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Aphelion Away!

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Aphelion Away!

On the 4th of July Earth will be at its greatest distance from the Sun -- an annual event called "aphelion."

NASA
Marshall Space Flight Center

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Each planet revolves around the Sun in an elliptical path, with the Sun occupying one of the foci of the ellipse. -- Kepler's 1st Law of Planetary Motion

July 3, 2001 On the 4th of July Earth will be at its greatest distance from the Sun this year. But don't expect any sudden relief from the heat, say scientists. Northern summer will continue unabated --perhaps even worse than usual-- despite our arrival at a distant part of Earth's orbit called "aphelion."

"Like all planets in our solar system, Earth travels around the Sun in an elliptical orbit," explains astronomy professor George Lebo, a Summer Faculty Fellow at the NASA Marshall Space Flight Center. "We make our closest approach to the Sun (147.5 million km) in January, that's called perihelion, and we're farthest from the Sun (152.6 million km) in July, that's aphelion. This year, aphelion falls on Independence Day in the USA."

Above: The sun setting behind the Statue of Liberty is a little more distant than usual on the 4th of July. Image Credit and copyright: Corbis.com, all rights reserved.

The eccentricity of our planet's orbit is mild; aphelion and perihelion differ from the mean Sun-Earth distance by less than 2%. In fact, if you drew Earth's orbit on a sheet of paper it would be difficult to distinguish from a perfect circle. "Seasonal weather patterns are shaped primarily by the 23.5 degree tilt of our planet's spin axis, not by the mild eccentricity of Earth's orbit," notes Lebo. "During northern summer the north pole is tilted toward the Sun. Days are long and the Sun is shining more nearly straight down -- that's what makes July so warm."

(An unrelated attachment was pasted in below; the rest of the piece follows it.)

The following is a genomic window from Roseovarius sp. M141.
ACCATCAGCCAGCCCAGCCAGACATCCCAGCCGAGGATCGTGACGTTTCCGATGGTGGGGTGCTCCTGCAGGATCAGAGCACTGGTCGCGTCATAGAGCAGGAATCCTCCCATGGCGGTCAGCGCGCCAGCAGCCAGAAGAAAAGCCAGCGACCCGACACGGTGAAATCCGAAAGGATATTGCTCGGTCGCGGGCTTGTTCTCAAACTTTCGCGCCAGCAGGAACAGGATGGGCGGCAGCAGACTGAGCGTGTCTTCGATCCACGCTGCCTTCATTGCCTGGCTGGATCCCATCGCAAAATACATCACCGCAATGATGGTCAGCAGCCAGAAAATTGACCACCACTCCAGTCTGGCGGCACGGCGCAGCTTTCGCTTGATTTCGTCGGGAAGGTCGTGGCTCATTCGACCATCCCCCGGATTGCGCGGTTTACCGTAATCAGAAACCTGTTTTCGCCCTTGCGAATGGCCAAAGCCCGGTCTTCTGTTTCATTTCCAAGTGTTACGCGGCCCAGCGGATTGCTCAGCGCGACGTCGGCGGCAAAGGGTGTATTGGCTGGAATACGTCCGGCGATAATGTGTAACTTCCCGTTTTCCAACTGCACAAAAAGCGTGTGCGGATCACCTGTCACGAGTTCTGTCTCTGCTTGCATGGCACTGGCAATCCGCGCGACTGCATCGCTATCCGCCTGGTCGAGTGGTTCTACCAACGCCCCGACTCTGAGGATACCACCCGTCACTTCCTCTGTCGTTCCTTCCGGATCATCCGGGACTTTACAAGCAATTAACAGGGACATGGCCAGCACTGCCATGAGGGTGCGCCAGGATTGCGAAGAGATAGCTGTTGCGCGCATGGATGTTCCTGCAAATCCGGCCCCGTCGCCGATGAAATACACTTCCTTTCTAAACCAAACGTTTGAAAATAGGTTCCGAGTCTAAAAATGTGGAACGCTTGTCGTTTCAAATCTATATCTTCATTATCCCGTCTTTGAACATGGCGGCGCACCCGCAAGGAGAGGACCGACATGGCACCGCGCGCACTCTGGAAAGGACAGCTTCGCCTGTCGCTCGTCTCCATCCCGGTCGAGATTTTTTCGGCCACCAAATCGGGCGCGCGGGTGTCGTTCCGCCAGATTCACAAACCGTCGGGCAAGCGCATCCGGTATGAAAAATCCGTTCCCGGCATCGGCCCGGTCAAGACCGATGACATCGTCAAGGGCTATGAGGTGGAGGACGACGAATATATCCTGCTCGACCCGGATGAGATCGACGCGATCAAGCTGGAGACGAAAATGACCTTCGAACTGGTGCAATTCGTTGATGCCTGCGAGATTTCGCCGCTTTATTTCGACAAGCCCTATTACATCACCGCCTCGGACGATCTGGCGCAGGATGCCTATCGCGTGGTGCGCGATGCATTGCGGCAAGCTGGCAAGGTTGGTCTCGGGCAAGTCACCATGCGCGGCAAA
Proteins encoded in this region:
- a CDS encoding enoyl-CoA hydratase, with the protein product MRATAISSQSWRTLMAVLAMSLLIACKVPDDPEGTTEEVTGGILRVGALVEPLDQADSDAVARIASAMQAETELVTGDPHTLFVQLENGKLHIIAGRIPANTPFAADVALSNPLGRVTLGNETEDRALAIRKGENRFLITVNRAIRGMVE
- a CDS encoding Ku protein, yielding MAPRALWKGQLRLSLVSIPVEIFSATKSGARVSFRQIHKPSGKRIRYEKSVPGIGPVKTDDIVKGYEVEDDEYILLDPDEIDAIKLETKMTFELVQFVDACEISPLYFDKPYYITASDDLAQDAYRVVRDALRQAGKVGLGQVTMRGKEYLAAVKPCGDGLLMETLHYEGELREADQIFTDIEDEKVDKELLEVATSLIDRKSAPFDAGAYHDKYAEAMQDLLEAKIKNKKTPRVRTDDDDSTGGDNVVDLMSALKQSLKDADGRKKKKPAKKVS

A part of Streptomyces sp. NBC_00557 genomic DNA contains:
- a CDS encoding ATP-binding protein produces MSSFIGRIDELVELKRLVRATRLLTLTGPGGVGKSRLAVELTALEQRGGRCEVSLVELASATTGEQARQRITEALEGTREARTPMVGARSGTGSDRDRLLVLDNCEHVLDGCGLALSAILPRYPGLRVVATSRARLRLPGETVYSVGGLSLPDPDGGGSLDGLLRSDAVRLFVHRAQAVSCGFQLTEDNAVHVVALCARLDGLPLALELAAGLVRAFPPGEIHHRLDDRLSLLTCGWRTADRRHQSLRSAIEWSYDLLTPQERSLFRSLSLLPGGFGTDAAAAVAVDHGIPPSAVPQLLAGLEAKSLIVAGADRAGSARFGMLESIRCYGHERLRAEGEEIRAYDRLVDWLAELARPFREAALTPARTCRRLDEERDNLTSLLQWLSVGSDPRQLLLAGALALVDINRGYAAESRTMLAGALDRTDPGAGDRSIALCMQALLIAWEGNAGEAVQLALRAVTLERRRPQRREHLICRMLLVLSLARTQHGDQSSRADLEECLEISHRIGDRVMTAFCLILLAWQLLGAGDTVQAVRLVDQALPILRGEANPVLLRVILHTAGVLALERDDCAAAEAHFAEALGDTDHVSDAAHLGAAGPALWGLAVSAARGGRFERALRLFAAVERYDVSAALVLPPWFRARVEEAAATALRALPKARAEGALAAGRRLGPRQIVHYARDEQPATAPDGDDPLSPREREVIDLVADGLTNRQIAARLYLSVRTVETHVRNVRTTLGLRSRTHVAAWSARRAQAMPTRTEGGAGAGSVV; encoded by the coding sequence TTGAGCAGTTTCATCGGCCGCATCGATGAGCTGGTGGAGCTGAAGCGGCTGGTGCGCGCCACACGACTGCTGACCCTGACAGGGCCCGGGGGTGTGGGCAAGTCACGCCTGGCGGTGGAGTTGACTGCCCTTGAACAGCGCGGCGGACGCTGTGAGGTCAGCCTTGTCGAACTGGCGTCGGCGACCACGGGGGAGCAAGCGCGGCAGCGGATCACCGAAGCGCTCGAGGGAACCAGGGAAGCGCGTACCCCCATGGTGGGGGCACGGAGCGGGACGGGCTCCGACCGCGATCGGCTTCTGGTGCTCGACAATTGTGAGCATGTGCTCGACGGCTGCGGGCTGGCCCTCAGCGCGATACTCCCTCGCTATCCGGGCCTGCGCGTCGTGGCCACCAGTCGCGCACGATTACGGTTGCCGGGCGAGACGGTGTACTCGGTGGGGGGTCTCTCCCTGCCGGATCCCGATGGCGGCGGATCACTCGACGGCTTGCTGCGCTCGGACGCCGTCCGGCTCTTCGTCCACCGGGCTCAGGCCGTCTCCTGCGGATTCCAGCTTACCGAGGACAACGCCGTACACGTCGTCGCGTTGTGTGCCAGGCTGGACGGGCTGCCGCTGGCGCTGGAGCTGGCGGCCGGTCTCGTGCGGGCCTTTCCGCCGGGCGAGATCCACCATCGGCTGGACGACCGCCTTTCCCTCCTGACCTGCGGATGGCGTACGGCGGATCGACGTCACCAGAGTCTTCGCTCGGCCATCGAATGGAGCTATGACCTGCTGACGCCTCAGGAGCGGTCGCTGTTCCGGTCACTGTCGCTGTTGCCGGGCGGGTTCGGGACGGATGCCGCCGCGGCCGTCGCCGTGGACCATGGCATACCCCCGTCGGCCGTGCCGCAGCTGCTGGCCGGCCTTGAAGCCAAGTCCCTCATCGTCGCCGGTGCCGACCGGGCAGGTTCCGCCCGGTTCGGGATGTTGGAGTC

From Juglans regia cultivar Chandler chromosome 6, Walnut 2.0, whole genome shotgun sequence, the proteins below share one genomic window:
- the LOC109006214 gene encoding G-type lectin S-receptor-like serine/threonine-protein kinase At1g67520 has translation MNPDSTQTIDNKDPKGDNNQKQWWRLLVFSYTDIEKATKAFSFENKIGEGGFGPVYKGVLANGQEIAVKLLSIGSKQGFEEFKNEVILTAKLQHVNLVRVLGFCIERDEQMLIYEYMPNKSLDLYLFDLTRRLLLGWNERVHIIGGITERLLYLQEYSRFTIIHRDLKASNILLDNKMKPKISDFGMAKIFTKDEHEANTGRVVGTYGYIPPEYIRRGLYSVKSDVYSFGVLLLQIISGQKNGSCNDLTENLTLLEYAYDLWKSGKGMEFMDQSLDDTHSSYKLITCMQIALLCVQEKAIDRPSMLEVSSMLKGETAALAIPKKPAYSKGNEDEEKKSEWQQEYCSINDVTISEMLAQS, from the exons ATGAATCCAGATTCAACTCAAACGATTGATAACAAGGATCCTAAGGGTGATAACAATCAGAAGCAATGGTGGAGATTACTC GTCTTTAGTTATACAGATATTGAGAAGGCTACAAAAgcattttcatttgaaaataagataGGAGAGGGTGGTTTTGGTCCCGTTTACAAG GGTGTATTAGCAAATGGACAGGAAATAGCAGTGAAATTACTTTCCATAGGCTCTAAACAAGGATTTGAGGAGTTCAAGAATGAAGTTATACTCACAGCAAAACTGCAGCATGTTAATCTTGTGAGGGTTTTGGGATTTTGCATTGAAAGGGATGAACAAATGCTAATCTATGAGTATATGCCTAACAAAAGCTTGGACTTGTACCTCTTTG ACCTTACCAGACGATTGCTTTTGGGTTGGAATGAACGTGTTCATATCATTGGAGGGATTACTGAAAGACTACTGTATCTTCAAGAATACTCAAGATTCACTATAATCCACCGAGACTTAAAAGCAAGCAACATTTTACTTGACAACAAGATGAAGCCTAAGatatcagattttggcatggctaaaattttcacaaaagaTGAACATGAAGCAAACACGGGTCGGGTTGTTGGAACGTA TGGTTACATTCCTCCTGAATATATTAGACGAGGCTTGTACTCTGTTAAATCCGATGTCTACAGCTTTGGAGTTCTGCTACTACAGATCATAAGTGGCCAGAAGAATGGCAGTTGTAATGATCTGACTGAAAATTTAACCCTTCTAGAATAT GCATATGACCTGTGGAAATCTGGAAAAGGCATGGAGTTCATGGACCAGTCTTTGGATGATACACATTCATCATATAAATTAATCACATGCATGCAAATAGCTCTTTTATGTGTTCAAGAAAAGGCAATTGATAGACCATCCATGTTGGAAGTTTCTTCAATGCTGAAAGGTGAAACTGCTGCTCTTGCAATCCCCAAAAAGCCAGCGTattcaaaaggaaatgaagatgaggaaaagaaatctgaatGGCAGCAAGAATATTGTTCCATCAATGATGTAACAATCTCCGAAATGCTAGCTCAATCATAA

Editor's Note: Do you have trouble remembering the difference between perihelion and aphelion? An old astronomer's trick is to recall that the words "away" and "aphelion" both begin with the letter "A".
Does aphelion bring any relief from northern heat? Yes and no, answers Roy Spencer of the Global Hydrology and Climate Center in Huntsville, Alabama.

"Averaged over the globe, sunlight falling on Earth in July (aphelion) is indeed about 7% less intense than it is in January (perihelion)." That's the good news. The bad news is it's still hot. "In fact," says Spencer, "the average temperature of Earth at aphelion is about 4o F (2.3o C) higher than it is at perihelion." Earth is actually warmer when we're farther from the Sun!

How can that be? It's because our planet is --in a sense-- lopsided. Continents and oceans aren't distributed evenly around the globe. There's more land in the northern hemisphere and more water in the south. During the month of July --near the start of northern summer-- the land-crowded northern half of our planet is tilted toward the Sun. "Earth's temperature (averaged over the entire globe) is slightly higher in July because the Sun is shining down on all that land, which heats up rather easily," says Spencer.

Above: Earth's land-masses are found more north of the equator than south. But it wasn't always that way. Image credit and copyright: the PALEOMAP Project.